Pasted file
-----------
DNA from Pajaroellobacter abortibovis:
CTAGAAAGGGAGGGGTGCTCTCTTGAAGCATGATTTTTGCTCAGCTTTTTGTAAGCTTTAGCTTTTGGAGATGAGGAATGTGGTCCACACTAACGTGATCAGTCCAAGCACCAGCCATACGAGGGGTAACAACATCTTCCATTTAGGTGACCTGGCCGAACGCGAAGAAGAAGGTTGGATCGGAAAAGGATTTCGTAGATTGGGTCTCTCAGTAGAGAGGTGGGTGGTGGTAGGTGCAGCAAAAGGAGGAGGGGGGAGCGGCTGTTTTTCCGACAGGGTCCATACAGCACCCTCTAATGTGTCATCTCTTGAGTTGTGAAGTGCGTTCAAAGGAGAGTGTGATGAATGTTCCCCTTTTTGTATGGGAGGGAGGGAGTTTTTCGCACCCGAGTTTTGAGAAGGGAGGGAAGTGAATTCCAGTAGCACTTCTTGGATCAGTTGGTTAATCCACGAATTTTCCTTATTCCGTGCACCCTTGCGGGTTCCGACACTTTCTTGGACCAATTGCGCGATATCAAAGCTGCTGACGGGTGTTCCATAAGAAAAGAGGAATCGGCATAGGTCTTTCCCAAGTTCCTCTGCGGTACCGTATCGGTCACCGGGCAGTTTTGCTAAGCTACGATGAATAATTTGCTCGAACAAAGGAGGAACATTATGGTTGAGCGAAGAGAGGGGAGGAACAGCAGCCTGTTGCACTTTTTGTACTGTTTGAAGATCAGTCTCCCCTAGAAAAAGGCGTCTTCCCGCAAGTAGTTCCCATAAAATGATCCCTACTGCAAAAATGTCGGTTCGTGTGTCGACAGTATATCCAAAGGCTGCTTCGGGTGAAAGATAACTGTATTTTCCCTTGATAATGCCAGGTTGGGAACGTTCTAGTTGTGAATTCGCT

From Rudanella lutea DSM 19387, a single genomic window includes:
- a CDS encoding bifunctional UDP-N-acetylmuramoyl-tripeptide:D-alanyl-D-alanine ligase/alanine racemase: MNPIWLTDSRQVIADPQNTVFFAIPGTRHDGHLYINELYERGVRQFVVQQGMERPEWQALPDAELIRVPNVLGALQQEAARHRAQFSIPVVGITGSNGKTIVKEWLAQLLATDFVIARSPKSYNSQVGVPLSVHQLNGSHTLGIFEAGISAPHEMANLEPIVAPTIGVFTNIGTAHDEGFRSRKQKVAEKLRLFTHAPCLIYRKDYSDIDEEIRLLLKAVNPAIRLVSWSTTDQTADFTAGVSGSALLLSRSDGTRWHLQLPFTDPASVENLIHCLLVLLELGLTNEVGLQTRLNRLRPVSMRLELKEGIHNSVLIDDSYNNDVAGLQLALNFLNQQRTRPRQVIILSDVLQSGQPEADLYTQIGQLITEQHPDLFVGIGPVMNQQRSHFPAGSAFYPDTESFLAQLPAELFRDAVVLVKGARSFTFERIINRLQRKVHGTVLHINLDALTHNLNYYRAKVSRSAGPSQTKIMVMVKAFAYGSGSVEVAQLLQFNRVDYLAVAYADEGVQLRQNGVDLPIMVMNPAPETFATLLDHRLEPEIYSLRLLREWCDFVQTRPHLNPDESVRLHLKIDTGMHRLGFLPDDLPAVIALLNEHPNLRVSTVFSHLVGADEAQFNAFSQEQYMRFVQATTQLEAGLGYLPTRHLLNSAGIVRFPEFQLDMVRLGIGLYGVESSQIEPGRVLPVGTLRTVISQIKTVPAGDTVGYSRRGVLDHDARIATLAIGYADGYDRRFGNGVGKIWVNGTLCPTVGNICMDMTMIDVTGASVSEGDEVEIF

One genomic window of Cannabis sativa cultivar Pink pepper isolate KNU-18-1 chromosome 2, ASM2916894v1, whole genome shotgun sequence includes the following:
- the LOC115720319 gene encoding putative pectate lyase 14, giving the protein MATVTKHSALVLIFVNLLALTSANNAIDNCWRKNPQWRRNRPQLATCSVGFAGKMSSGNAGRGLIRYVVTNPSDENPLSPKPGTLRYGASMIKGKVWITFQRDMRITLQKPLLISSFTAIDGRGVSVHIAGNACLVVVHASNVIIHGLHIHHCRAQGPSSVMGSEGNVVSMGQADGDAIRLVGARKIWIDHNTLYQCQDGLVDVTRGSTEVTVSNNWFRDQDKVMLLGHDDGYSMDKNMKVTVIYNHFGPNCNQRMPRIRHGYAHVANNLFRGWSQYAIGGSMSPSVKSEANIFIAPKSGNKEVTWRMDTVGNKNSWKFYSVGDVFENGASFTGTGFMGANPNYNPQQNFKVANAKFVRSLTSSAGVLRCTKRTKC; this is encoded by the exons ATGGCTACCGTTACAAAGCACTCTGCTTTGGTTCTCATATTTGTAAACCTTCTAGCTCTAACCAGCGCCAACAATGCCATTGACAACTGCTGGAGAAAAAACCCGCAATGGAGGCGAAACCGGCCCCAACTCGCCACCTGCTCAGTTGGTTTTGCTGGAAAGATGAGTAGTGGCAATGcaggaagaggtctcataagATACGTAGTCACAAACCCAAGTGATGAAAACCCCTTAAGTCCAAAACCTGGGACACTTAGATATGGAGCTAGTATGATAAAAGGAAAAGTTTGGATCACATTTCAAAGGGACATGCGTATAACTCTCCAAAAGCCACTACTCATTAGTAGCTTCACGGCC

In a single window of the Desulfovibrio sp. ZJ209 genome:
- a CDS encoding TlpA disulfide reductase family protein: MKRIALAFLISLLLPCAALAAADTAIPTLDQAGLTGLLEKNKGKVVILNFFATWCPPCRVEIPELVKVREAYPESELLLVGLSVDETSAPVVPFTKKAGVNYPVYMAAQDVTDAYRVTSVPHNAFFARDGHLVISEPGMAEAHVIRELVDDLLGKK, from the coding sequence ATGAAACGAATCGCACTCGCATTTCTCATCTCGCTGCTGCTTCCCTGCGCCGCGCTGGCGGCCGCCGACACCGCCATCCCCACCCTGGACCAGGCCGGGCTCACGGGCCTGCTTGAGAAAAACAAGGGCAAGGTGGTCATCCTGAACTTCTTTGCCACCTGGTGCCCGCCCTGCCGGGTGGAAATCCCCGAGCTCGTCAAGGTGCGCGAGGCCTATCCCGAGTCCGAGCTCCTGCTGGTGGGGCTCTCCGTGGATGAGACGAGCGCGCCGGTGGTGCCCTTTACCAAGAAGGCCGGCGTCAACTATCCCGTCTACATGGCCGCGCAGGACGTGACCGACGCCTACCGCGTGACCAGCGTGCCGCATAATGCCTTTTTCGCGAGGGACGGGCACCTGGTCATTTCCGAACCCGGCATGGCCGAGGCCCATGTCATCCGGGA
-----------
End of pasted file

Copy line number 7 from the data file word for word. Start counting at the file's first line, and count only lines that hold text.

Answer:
In a single window of the Desulfovibrio sp. ZJ209 genome: